Nancy Oden



Corporate greed threatens the Earth's very existence

By Nancy Oden

Source:BANGOR DAILY NEWS (BANGOR, MAINE Saturday, 02/15/1992Edition: ALL

We know Earth is in a mess. You and I are not the poisoners or destroyers, but we're the ones suffering the consequences. Unfortunately, we have almost no say in decisions affecting our woods, air, and water. Industry and their government make all major decisions today, not you and I. Unless we get control soon, we're going to lose our only home. Earth.

What have we got here, anyway?

Holes in the ozone layer letting in radiation which will give us cancers, blind us, and damage our immune systems.

Global warming from burning oil and coal, causing freak weather around the world, playing havoc with food crops and killing off life forms.

Huge quantities of extremely toxic chemicals being put into our air and water every day, slowly murdering us and Earth's entire food chain.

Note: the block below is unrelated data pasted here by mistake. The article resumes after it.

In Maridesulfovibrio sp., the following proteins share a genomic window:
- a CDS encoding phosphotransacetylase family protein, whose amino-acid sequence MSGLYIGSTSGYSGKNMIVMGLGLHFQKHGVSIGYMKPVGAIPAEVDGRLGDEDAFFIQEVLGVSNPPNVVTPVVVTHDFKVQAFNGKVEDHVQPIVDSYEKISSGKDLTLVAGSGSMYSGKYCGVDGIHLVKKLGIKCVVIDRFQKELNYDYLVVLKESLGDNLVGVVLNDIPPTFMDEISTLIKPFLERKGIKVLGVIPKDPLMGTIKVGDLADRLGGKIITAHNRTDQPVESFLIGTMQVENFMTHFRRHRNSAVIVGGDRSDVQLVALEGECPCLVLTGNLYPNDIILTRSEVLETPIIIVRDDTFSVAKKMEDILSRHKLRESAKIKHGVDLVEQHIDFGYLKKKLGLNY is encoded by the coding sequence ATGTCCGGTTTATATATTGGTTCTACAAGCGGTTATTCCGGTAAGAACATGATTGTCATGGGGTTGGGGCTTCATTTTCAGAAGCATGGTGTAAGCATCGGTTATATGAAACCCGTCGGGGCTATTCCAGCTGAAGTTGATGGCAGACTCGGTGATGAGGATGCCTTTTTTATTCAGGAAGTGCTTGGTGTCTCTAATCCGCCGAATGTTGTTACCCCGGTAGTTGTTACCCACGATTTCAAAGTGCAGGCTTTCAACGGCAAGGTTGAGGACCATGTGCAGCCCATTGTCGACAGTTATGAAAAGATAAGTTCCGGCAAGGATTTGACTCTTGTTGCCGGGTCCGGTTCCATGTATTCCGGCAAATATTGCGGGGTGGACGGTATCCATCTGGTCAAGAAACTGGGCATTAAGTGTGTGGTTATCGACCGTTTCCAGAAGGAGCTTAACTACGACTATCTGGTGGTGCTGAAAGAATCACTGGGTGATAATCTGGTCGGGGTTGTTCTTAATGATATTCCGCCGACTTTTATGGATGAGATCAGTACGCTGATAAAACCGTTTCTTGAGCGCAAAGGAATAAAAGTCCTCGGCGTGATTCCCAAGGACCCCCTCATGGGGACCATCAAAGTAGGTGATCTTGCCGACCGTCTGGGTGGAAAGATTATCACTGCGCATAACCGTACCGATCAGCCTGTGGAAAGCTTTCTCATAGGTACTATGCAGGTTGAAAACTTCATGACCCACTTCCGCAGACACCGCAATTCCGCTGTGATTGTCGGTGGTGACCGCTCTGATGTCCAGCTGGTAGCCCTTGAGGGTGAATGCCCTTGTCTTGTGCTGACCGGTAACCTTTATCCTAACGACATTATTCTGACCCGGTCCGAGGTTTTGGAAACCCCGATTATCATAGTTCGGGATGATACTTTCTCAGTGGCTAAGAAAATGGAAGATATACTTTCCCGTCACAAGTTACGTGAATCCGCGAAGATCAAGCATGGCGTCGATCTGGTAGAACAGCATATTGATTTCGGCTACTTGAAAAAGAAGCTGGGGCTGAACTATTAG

Destruction of Earth's forests. Trees make oxygen, which we need to survive. This includes the Maine woods, too, not just the rain forests.

And lots more. How did we get to this point of threatened (the longer we wait, the more likely) extinction of our species and Earth's other creatures? You know as well as I: An economic system which puts profits over all of life on Earth.

Profits over life. How's that for an operating principle?

Are we stuck with this system? Are we doomed because industry and their paid-for minions in government won't respond to our begging and pleading?

If we wait for industry and government to rescue us and respond to common sense and logic, then yes, we are doomed.